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Temporal Effects of Collagenase Clostridium Histolyticum Injection and Therapy on PIPJ Contractures in Dupuytren's Disease
Kelsea Smith; Abdo Bachoura, MD; Lauren DeTullio; Sidney M. Jacoby, MD; Randall W. Culp, MD; A. Lee Osterman, MD; Terri M. Skirven, CHT;
Philadelphia Hand Center

Introduction: Collagenase clostridium histolyticum for Dupuytren's disease remains a new non-surgical treatment modality, and new data on its effects and outcomes continue to surface. The standard protocol for use of collagenase clostridium histolyticum is to inject a palpable cord, wait 24 hours for the enzyme to weaken the cord, and then manually rupture the cord. Following cord rupture, it is unknown whether the enzyme continues to degrade adjacent collagen fibers and how long its action persists. The purpose of this study was to determine the temporal effect of collagenase injection coupled with therapy on proximal interphalangeal joint (PIPJ) contracture.

Materials & Methods: Following injection of the PIPJ contracture and cord rupture, a certified hand therapist evaluated and treated each patient based on a defined treatment protocol. Our protocol consisted of orthotic intervention to address residual PIPJ contracture. In addition, exercises emphasizing reverse blocking for PIPJ extension and DIPJ flexion exercises were initiated. Patient PIP contractures were prospectively assessed prior to injection, at cord rupture, at 1-week post cord rupture and at 4-weeks post cord rupture. One way repeated measures ANOVA was used to determine statistically significant differences in PIP contracture at the four time points. A p value less than 0.05 was considered statistically significant. A Bonferroni post hoc test was used when applicable.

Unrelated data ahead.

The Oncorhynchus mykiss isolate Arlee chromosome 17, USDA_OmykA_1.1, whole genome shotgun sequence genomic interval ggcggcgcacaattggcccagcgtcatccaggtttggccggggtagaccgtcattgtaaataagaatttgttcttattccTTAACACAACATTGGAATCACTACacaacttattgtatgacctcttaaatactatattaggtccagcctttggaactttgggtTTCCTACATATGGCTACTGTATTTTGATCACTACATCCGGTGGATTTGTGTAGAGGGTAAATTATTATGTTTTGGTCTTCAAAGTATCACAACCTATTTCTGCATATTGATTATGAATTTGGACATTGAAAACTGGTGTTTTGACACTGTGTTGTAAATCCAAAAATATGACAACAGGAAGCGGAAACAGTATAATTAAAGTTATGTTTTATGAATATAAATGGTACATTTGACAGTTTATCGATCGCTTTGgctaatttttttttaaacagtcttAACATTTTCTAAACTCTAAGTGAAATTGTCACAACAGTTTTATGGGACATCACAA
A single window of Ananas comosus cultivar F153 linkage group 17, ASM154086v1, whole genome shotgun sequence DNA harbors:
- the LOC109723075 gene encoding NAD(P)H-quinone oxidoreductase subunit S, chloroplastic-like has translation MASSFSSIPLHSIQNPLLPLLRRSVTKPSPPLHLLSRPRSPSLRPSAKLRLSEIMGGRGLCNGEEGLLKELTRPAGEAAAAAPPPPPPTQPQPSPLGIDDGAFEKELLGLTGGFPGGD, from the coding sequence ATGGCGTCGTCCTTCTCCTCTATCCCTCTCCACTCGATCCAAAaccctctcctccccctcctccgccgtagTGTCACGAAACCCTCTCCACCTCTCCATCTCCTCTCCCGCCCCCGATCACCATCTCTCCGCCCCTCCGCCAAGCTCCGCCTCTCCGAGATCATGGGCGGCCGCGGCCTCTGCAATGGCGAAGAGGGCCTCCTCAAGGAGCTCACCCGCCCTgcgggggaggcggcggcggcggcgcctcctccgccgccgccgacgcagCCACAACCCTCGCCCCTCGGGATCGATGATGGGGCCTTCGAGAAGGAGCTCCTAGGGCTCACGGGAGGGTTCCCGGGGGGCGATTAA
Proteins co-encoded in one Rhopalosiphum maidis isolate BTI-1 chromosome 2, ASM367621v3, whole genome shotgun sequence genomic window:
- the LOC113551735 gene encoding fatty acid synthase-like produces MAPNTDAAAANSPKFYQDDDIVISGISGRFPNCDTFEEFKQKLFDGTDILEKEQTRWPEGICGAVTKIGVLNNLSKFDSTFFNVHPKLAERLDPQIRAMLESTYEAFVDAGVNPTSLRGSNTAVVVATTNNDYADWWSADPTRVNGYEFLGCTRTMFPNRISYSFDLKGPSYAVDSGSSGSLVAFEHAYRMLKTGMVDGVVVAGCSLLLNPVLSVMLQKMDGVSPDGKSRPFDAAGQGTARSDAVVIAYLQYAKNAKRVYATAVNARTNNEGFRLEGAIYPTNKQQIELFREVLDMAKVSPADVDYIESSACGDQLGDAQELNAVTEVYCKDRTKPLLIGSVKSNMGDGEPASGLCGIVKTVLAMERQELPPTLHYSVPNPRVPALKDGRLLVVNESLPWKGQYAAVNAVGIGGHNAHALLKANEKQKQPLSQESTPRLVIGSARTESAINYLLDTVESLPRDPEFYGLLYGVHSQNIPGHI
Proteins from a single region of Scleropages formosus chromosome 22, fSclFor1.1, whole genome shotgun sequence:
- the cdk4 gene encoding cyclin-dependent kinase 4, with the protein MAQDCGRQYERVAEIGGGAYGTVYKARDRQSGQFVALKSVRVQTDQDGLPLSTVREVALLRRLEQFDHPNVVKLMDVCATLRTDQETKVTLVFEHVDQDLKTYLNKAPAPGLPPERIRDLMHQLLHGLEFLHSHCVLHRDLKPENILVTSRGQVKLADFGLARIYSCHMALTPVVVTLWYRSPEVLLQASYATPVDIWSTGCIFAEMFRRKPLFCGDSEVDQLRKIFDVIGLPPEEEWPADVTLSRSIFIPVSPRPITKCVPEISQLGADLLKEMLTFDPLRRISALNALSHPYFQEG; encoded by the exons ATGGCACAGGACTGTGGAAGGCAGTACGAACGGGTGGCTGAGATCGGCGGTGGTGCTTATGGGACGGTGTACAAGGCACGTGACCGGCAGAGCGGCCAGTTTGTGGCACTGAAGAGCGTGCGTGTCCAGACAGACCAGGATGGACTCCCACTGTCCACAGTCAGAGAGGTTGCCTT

Results: There were 19 digits in 18 patients: 16 males and 2 females. The mean age was 65.9 years. The PIP contracture at baseline, cord rupture, 1week after rupture and 4 weeks after rupture were 51.6, 22.7, 9.3, and 4.7 degrees, respectively (Figure 1). The differences in PIP contracture were statistically significant at all time points except when comparing the means at 1 week versus 4 weeks post injection.

Discussion: Our results demonstrate that the effects of collagenase injection and therapy continue to improve PIP contractures for at least one week following cord rupture. It is possible that collagenase regimented therapy protocol during this critical period appears to have desirable patient outcomes.

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